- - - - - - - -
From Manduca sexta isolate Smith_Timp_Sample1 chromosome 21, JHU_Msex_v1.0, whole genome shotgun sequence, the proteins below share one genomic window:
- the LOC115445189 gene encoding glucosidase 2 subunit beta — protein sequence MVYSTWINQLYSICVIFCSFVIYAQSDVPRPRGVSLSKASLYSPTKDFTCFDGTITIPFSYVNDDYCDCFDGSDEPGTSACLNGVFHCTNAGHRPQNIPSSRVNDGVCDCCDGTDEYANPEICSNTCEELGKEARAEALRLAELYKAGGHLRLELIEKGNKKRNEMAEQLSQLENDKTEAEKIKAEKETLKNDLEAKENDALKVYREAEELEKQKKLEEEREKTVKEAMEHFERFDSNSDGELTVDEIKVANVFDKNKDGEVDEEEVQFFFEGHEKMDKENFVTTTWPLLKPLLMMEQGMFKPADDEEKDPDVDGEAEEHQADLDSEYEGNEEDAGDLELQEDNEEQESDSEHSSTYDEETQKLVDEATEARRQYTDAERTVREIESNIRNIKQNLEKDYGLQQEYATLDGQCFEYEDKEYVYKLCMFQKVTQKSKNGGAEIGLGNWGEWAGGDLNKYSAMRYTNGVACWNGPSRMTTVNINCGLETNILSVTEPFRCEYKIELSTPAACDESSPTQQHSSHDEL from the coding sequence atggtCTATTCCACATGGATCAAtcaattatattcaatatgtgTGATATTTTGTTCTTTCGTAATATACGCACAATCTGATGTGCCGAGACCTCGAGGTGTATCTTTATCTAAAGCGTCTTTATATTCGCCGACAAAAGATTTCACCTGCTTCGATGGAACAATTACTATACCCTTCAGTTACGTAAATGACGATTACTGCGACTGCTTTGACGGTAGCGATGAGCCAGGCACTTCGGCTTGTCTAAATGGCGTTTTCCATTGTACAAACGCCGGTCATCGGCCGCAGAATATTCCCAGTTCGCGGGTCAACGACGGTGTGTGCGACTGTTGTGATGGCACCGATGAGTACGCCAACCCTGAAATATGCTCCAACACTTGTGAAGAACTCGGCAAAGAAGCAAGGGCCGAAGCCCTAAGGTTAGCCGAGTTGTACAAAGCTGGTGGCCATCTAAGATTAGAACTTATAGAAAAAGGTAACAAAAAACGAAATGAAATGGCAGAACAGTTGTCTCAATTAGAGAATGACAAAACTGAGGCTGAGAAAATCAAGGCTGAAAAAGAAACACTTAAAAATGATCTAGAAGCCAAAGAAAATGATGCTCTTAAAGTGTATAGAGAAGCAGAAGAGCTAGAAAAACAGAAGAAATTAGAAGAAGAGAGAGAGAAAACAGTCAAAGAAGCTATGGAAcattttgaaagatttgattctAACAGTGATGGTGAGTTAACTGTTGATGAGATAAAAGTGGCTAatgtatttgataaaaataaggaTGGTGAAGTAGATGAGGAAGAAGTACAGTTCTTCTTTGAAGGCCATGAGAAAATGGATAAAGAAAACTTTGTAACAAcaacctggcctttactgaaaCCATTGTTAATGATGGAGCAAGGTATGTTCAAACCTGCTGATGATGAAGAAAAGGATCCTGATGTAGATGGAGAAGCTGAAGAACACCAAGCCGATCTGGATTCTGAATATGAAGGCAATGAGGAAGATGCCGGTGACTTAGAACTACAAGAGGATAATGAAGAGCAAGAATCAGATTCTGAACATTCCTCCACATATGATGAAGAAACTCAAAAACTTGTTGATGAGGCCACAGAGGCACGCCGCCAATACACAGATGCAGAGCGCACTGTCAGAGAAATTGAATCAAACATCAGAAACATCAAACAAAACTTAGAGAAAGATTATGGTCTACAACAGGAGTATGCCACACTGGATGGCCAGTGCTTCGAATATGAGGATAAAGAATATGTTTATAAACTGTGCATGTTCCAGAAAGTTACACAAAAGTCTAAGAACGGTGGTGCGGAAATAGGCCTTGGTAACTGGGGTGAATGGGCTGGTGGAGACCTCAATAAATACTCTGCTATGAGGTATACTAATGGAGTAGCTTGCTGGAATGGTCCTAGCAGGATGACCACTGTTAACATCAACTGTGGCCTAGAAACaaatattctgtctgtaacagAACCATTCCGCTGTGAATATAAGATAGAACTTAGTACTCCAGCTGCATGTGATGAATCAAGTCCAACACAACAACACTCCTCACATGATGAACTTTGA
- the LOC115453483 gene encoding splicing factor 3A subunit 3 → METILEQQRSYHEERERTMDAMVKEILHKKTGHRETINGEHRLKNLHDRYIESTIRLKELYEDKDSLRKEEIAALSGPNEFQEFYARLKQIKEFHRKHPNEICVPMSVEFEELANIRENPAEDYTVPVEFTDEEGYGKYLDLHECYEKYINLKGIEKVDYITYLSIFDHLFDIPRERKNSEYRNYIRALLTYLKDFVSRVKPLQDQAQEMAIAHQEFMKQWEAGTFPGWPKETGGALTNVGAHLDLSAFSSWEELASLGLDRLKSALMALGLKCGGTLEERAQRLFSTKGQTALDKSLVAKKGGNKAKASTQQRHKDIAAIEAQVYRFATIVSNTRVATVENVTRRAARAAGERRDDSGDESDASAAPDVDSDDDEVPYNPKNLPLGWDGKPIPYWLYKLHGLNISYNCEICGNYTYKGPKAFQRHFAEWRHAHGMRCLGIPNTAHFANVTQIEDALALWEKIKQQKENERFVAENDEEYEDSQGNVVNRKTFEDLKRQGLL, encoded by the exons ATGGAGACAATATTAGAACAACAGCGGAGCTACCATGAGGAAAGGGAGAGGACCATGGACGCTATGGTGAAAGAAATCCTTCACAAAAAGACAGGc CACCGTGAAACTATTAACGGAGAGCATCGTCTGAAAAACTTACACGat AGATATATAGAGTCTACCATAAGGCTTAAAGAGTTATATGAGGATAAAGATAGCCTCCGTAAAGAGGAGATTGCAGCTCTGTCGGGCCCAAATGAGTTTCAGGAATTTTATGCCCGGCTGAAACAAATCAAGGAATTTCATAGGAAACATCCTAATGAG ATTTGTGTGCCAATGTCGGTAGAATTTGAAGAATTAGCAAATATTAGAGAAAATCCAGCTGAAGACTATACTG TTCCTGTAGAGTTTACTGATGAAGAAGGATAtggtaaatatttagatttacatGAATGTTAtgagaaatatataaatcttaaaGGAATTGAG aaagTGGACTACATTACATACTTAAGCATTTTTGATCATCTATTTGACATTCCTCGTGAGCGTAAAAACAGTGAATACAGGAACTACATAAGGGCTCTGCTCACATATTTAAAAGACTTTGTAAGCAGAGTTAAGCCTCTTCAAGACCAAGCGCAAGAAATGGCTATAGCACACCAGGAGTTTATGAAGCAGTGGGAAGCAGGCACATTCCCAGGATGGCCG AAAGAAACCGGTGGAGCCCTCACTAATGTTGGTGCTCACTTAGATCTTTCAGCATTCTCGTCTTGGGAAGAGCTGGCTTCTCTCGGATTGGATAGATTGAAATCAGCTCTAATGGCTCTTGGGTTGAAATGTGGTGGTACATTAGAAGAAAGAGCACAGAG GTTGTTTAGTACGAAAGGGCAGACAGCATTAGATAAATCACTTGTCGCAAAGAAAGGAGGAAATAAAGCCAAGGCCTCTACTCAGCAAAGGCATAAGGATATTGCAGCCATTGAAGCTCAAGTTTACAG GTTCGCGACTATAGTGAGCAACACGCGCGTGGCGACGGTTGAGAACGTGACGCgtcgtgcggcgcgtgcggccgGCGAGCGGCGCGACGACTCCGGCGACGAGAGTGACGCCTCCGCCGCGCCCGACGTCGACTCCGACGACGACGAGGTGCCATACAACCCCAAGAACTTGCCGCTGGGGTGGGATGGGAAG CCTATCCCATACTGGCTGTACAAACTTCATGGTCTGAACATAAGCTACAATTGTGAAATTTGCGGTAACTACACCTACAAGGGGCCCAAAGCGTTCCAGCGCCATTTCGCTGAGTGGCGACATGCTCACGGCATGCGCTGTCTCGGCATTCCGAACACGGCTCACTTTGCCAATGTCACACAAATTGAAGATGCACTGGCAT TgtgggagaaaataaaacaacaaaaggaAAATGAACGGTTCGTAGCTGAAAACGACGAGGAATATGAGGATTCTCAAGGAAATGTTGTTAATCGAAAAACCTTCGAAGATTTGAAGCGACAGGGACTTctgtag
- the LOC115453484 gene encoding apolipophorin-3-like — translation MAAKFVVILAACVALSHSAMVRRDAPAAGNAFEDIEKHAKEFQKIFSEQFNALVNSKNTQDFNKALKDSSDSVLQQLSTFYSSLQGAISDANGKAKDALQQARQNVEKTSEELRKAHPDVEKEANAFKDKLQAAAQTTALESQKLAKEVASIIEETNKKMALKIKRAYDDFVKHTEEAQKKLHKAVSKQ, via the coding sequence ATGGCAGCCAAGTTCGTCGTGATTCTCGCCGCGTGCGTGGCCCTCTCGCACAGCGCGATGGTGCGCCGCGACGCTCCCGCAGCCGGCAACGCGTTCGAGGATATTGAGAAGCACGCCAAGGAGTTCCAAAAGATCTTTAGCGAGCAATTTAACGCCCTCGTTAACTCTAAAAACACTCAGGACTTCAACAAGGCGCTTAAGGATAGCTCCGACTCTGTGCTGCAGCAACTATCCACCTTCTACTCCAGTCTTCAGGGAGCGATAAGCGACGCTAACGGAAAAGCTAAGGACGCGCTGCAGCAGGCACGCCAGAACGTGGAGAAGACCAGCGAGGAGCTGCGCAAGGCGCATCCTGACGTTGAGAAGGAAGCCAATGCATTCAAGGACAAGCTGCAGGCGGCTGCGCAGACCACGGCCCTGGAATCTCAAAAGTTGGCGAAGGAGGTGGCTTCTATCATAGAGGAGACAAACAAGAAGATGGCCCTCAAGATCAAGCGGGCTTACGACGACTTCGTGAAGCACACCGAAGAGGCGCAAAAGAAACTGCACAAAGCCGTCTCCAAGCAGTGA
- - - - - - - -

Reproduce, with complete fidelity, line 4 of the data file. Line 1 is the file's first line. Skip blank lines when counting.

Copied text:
- the LOC115453484 gene encoding apolipophorin-3-like — translation MAAKFVVILAACVALSHSAMVRRDAPAAGNAFEDIEKHAKEFQKIFSEQFNALVNSKNTQDFNKALKDSSDSVLQQLSTFYSSLQGAISDANGKAKDALQQARQNVEKTSEELRKAHPDVEKEANAFKDKLQAAAQTTALESQKLAKEVASIIEETNKKMALKIKRAYDDFVKHTEEAQKKLHKAVSKQ, via the coding sequence ATGGCAGCCAAGTTCGTCGTGATTCTCGCCGCGTGCGTGGCCCTCTCGCACAGCGCGATGGTGCGCCGCGACGCTCCCGCAGCCGGCAACGCGTTCGAGGATATTGAGAAGCACGCCAAGGAGTTCCAAAAGATCTTTAGCGAGCAATTTAACGCCCTCGTTAACTCTAAAAACACTCAGGACTTCAACAAGGCGCTTAAGGATAGCTCCGACTCTGTGCTGCAGCAACTATCCACCTTCTACTCCAGTCTTCAGGGAGCGATAAGCGACGCTAACGGAAAAGCTAAGGACGCGCTGCAGCAGGCACGCCAGAACGTGGAGAAGACCAGCGAGGAGCTGCGCAAGGCGCATCCTGACGTTGAGAAGGAAGCCAATGCATTCAAGGACAAGCTGCAGGCGGCTGCGCAGACCACGGCCCTGGAATCTCAAAAGTTGGCGAAGGAGGTGGCTTCTATCATAGAGGAGACAAACAAGAAGATGGCCCTCAAGATCAAGCGGGCTTACGACGACTTCGTGAAGCACACCGAAGAGGCGCAAAAGAAACTGCACAAAGCCGTCTCCAAGCAGTGA